City Councilwoman Shannon Sneed called on Mayor Bernard C. “Jack” Young to place a moratorium on collecting money for water and sewer service as Baltimoreans struggle with the economic fallout from the coronavirus pandemic.
In a letter sent to the mayor today, Sneed (13th District) pointed to the more than 15,000 residents who have already filed for unemployment and small business owners who have seen sales decline or had to shut down altogether.
“Baltimoreans need water bill relief now,” Sneed wrote. “We ask that you relieve residents of water bill payments immediately to help combat this economic devastation head on.”
She suggested Young move a measure to abate water bills through the Board of Estimates, on which the mayor sits along with the city council president, city solicitor, comptroller and director of the Department of Public Works.
In recent years, DPW has raised water rates to pay for federally mandated repairs to the city’s aging water and sewer system. The Environmental Protection Agency mandated the city prevent sewage from entering the harbor by 2030–well past an initial 2015 deadline set in 2002.
The century-old sewer system has several outflows–there used to be as many as 62–that purposefully divert sewage into local waterways when it is overwhelmed.
One of the biggest components of the repair work is the Headworks Project, a $430 million effort to fix a 10-mile sewage backup under the streets of East Baltimore originating at the Back River Wastewater Treatment Plant in Baltimore County.
A report released last May by Waterfront Partnership said the project was due to be completed by the end of 2020. But that was well before coronavirus hit.
Sneed, who is running for city council president, wrote today that the council would seek federal funds to prevent any delays in the city’s repair work and cover costs incurred by DPW.
Representatives from Mayor Young’s office did not immediately reply to a request for comment from Baltimore Fishbowl. Earlier this year, Young signed the Water Accountability and Equity Act into law–a bill he had originally proposed when he was president of the council–tying water billing to income.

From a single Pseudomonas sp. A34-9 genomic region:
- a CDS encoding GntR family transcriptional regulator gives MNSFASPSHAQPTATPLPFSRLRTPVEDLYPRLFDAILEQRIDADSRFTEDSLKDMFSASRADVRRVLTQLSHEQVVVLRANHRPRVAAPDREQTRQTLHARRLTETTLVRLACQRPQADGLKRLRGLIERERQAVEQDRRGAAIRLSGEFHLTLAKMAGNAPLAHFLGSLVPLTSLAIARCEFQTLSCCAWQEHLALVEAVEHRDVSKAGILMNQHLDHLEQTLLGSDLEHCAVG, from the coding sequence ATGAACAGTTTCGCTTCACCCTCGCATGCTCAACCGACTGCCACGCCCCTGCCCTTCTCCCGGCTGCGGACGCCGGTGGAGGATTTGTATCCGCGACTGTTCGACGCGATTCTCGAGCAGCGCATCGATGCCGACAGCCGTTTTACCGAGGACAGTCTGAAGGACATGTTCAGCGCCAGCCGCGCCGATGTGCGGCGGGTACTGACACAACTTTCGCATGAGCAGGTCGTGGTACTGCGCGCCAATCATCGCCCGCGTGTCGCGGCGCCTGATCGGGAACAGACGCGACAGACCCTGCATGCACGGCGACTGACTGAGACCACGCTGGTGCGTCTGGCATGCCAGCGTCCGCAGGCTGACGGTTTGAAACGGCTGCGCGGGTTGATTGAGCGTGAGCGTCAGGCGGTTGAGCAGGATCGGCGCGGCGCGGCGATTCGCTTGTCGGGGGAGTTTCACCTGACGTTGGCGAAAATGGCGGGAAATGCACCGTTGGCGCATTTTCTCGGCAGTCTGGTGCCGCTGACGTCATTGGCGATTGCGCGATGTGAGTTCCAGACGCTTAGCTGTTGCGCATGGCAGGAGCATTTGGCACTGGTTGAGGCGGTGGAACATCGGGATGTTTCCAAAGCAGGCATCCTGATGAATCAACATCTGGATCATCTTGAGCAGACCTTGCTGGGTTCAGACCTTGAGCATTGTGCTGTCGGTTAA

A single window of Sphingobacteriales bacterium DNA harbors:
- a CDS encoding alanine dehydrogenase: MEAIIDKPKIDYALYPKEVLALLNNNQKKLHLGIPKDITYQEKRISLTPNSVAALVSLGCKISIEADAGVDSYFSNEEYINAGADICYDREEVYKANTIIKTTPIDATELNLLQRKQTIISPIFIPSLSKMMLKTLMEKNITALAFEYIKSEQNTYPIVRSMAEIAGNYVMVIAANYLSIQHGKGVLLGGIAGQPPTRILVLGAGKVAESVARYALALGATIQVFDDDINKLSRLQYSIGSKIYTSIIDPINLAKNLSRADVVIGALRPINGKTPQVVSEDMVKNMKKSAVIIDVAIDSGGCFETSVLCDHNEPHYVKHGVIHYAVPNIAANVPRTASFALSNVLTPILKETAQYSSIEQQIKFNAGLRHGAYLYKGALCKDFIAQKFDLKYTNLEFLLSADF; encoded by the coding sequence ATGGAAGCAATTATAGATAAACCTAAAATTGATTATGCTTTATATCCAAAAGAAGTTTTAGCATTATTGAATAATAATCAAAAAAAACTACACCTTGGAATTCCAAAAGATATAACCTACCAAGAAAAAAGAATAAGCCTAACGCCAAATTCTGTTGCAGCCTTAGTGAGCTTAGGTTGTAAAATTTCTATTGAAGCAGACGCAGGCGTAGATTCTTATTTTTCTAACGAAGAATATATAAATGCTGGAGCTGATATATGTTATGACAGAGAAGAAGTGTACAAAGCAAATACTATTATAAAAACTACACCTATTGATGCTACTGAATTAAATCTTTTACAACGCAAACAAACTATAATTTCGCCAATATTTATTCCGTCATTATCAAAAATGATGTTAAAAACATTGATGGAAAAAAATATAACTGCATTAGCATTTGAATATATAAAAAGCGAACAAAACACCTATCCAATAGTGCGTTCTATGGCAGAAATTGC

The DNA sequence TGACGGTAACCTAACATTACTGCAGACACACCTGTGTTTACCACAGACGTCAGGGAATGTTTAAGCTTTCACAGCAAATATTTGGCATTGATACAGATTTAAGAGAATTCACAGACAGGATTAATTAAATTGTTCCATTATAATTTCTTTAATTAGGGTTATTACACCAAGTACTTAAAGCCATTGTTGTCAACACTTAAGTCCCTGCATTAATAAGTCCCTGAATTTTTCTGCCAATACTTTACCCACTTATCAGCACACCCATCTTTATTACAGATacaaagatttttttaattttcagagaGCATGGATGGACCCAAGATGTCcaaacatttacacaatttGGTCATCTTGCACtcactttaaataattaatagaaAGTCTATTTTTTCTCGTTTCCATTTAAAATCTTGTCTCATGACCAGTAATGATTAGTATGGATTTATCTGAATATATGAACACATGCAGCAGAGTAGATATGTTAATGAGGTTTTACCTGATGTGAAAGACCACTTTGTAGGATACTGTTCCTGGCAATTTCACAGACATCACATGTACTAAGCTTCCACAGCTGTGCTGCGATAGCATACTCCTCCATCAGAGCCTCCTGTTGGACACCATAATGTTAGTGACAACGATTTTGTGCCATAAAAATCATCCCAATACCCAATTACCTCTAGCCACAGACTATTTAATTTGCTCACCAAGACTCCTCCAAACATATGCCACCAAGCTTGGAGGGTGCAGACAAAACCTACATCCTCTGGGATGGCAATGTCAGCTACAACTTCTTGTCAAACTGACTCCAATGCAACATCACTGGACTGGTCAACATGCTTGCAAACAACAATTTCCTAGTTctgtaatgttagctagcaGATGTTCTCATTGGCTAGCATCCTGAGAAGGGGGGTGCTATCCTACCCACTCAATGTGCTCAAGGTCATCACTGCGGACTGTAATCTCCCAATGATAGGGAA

Some of Sneed’s colleagues, however, threw their support behind the idea on social media.
Third District Councilman Ryan Dorsey tweeted the city’s previous order to stop service shut-offs during the pandemic does not go far enough.
“We need to protect against the financial hardship that will continue to mount for months to come, and this is an important and practical way the City can help,” he said.
First District Councilman Zeke Cohen tweeted that he hears from families every day who are struggling.
“We must do everything in our power to provide relief during this crisis,” he said.
Dan Sparaco, an attorney who is also running for council president, said the proposal went too far and would put the entire system at risk.
“We pay water bills so employees get paid their salaries, and so the work needed to maintain our system gets done,” he said in a statement. “If we stopped collecting bills for six months, the water system would default on millions of dollars of bonds to pay for major construction projects–a catastrophic event with long term consequences.”
He said aid should be targeted to those who need it most, and that people who can still afford to pay their water bill should.
Baltimore faces a budget deficit of $42.3 million in the current fiscal year, which ends in June, after losing convention business, hotel and admissions taxes, income tax from residents, and revenue from parking and traffic camera tickets–all due to the pandemic.
The Department of Finance estimates revenue will be off by $100 million in the next fiscal year as a result of coronavirus.
At a press conference Tuesday, Young balked at a proposal put forth by Council President Brandon Scott to use $25 million from the city’s rainy day fund to establish a series of relief programs.
Councilmembers are asking for a lot of programs, but “none of them are responsible for the budget,” he said.
“Our budget don’t look good in this pandemic,” Young said. “And we have to be reasonable and not be political about this, because this is a pandemic we have never faced and our budget is drained.”
Henry Raymond, director of the Department of Finance, said the rainy day fund will be used for core services. The city is looking for other funding sources to meet the demands presented by the pandemic.
This story has been updated.
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